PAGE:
Diagnostic, formative or summative? A guide to assessing your class
An introduction to three of the key forms of assessment along with how they can be applied in the classroom
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When it comes to evaluating students’ learning, teachers have a wide range of activities and methods at their disposal, although they must be sure to select the type of assessment that fits best with their instructional needs. Here, we present information about three key modes of assessment: diagnostic, formative and summative.
Diagnostic evaluations are typically short tests given at the beginning and/or end of a course that allow a teacher to gauge what students know about a topic. This information can be particularly useful at the start of a course because the teacher can then plan accordingly and make instructional changes or adjustments to the upcoming course.
This type of assessment does not typically count towards the final grade, and it can also be used as a metacognitive method so that students can become aware of their own knowledge level.
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Diagnostic assessments can come in many shapes and sizes. The most common is a standard quiz or test, and it is crucial to carefully select questions that provide a general overview of the course or topic. Alternatively, students could be required to design a mind map about a topic or participate in a one-on-one interview or group discussion.
Diagnostic assessment can also take the form of problem-solving, although this is a more difficult method to apply, since ascertaining students’ level can be harder when they have been asked to solve a specific problem or situation. When using problem-solving, the teacher should focus on what the students are doing well as they attempt to solve the problem while also identifying areas in which they are lacking.
Formative assessment sees the teacher carrying out small evaluations frequently during the course to collect evidence of progress or areas of difficulty for each student. The types of assessment used here are typically low-stakes items of work such as quizzes, one-minute reflective writing assignments or group work.
Based on the information gathered, the teacher can provide feedback, try to improve performance, motivate and assist students, as well as make adjustments to teaching strategies if needed.
To give feedback, the teacher can use synchronous sessions in Zoom, Teams or Socrative, or they might record videos or audio with specific recommendations. They can also promote reflection through self and/or peer assessment using Teammates, Google Forms or Survey Monkey.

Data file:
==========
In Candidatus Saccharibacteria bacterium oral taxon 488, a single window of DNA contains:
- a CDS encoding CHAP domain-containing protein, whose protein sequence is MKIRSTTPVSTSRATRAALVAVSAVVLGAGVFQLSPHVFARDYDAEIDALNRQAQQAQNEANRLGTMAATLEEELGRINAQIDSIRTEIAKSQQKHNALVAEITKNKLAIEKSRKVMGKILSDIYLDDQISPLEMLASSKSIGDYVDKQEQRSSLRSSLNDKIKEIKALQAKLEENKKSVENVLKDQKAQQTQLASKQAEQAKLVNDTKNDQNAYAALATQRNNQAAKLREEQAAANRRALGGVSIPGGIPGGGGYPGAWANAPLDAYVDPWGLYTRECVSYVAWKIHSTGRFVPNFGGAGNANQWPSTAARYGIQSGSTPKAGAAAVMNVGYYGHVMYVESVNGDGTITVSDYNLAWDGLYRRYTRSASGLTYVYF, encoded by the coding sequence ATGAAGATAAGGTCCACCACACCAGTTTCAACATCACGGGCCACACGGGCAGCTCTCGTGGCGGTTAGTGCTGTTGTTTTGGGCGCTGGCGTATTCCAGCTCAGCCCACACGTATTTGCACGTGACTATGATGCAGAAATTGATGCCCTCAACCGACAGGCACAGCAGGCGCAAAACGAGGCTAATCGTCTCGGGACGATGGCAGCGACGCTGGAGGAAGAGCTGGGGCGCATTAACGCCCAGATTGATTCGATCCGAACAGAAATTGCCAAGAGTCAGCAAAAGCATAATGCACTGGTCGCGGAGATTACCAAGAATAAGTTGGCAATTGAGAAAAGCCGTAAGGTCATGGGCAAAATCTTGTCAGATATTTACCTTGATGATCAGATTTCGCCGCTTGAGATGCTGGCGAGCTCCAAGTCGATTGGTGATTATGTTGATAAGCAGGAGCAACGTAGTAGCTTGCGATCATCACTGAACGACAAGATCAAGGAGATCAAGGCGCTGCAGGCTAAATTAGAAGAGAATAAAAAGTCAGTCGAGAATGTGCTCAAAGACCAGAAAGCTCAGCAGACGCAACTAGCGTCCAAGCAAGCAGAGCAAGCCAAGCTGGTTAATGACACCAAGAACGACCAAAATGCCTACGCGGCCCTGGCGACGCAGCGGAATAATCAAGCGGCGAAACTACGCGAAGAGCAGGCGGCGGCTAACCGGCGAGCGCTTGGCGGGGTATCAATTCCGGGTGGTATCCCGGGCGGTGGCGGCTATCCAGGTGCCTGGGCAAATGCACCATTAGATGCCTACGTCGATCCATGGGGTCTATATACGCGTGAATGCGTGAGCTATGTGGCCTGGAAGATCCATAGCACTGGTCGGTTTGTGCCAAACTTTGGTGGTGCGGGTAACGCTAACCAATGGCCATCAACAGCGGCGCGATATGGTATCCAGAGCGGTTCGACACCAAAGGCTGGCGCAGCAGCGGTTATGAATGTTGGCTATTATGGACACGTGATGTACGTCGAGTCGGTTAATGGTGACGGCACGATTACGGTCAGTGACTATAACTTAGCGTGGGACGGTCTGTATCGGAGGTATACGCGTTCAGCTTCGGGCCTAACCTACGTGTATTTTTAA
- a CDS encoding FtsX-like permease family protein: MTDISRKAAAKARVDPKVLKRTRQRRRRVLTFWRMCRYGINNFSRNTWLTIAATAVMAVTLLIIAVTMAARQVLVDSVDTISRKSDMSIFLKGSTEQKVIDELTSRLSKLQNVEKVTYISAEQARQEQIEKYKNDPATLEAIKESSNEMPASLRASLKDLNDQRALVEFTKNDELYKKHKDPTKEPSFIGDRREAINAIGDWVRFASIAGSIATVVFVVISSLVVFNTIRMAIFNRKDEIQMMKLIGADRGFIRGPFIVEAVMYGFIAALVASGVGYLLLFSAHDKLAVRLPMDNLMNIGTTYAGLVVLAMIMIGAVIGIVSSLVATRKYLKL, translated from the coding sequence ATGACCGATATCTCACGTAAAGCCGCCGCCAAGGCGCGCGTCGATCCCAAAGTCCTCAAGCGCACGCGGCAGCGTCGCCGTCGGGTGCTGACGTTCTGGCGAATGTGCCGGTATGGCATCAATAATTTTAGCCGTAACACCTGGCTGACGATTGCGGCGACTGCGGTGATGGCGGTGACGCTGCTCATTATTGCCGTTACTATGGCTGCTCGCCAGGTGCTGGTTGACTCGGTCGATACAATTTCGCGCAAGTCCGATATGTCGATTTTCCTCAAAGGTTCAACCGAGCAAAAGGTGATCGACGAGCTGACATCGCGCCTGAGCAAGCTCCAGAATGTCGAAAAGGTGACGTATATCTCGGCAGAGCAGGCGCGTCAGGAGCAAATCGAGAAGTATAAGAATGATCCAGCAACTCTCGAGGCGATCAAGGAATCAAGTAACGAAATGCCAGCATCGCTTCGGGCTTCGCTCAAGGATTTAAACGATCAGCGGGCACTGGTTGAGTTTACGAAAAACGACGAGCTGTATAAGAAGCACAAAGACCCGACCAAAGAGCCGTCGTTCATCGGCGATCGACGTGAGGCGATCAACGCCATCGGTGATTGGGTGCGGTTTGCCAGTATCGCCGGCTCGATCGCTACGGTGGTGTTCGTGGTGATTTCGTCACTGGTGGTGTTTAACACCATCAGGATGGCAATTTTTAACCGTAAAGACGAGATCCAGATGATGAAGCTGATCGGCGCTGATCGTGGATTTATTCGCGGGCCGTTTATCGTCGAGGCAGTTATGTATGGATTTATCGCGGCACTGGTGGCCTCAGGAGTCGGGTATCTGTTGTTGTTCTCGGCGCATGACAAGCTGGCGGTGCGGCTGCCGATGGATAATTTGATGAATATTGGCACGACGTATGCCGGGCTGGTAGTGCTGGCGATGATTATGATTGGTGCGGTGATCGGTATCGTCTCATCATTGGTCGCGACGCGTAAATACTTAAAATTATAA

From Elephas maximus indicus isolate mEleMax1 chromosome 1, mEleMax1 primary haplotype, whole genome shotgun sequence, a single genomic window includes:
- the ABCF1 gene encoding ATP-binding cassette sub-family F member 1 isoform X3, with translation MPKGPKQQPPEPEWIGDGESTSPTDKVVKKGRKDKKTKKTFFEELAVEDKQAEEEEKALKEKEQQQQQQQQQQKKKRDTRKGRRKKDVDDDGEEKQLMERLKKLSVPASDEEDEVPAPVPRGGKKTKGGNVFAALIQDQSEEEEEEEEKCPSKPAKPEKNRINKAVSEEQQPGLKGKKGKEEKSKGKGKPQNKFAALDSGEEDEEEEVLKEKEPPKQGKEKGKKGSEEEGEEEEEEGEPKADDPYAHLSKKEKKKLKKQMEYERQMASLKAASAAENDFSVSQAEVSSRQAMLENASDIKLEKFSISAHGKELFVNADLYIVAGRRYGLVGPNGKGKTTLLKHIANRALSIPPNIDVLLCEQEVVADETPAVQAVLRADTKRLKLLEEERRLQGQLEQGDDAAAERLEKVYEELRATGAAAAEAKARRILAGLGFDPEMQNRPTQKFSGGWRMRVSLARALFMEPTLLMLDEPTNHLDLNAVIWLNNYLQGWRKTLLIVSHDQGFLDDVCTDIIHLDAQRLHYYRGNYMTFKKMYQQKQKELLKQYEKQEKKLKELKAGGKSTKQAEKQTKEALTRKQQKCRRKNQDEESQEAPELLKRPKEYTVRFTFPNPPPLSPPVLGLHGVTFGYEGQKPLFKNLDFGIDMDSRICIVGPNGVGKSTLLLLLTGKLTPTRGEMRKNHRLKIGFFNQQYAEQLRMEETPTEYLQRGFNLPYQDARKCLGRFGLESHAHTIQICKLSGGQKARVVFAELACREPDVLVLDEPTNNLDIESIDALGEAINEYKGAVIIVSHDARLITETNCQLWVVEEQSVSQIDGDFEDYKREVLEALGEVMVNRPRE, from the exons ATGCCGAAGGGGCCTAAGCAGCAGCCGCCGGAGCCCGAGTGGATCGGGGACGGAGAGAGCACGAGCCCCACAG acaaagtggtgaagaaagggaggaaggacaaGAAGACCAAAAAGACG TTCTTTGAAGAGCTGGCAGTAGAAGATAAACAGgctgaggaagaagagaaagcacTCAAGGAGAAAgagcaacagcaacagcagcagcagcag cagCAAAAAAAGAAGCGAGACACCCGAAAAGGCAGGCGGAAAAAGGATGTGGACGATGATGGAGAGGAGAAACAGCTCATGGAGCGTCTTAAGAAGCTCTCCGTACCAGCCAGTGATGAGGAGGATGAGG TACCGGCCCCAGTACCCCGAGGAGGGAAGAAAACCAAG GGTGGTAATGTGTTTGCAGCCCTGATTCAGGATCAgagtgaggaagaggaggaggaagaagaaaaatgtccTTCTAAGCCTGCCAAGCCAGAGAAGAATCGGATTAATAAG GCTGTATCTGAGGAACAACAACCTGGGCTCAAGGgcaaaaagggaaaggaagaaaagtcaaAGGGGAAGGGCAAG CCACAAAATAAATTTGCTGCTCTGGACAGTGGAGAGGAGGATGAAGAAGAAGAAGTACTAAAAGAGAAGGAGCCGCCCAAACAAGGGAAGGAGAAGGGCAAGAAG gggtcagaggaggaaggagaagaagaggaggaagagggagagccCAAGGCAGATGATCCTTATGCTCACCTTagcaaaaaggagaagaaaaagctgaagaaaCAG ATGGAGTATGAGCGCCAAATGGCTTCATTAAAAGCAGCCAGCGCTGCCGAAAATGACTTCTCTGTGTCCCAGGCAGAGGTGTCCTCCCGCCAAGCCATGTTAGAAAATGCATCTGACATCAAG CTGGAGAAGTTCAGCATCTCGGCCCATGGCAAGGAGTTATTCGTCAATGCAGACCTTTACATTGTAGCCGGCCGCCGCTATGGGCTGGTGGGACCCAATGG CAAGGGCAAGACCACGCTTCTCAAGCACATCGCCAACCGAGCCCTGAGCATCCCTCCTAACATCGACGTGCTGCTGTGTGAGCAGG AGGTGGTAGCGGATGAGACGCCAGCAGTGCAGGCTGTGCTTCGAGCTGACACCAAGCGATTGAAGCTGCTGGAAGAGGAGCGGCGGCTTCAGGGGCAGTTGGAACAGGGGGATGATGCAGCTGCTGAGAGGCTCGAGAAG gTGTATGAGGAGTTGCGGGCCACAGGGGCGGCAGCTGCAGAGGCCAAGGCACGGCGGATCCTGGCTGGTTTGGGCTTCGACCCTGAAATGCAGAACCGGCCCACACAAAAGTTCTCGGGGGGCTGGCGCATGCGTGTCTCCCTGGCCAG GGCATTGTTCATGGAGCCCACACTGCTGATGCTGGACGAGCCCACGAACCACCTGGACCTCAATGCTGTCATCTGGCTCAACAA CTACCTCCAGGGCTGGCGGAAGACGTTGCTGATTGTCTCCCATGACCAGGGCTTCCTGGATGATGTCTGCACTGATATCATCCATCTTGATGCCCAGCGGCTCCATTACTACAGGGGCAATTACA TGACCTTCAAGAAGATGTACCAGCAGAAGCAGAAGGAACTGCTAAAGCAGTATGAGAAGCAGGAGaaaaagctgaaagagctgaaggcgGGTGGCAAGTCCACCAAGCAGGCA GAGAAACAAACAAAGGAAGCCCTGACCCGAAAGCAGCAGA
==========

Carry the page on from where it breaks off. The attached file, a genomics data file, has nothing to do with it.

Some benefits of formative assessment are that it can encourage students to play an active role in their learning process and involve them in metacognition activities. It also promotes self-regulation and strengthens student autonomy at the same time as encouraging interaction between teacher and student.
Summative assessment is typically carried out at the end of a teaching and learning process and is thus usually seen as the means to measure “how much” a student has learned on the course or module. In many cases, summative assessment takes the form of an original, written piece such as a narrative or analytical essay. Other options include: a performance-based assessment, in which learners are required to carry out an activity or task; oral assessment, where learners create and present an oral piece, such as a speech or presentation; or a standardised assessment, where learners take an exam based on the course or subject.
Benefits of summative assessment are that it provides a final grade for a learner, which is often required by the institution, and also gives learners something to aim for, which can keep them motivated. It can also help teachers identify weaker areas in the learning process and thus understand which topics need more attention based on student outcomes.
Across all three types of assessment a variety of online applications can be used. These include Genially, Wooclap, Google Forms, Quizlet and Socrative; with these apps you can easily create interactive activities, from multiple-choice quizzes to crossword puzzles and much more.
The three different types of assessment are often useful and/or necessary at different points in the learning process to help teachers understand their students’ previous level, the knowledge they have at any given moment or what they have learned by the end of a course. These days, educators can take advantage of a variety of tools such as real-time polls, drag-and-drop interactions, branching dialogue simulations and more.
Finally, remember that it is important to let students know the types of assessment being used, the strategies and instruments through which their learning will be evaluated and how they can/will receive feedback or advice.
Alejandra Govea Garza, Adriana González Nava and Paulo Mendoza Rivera are instructional designers at the Monterrey Institute of Technology, Mexico.
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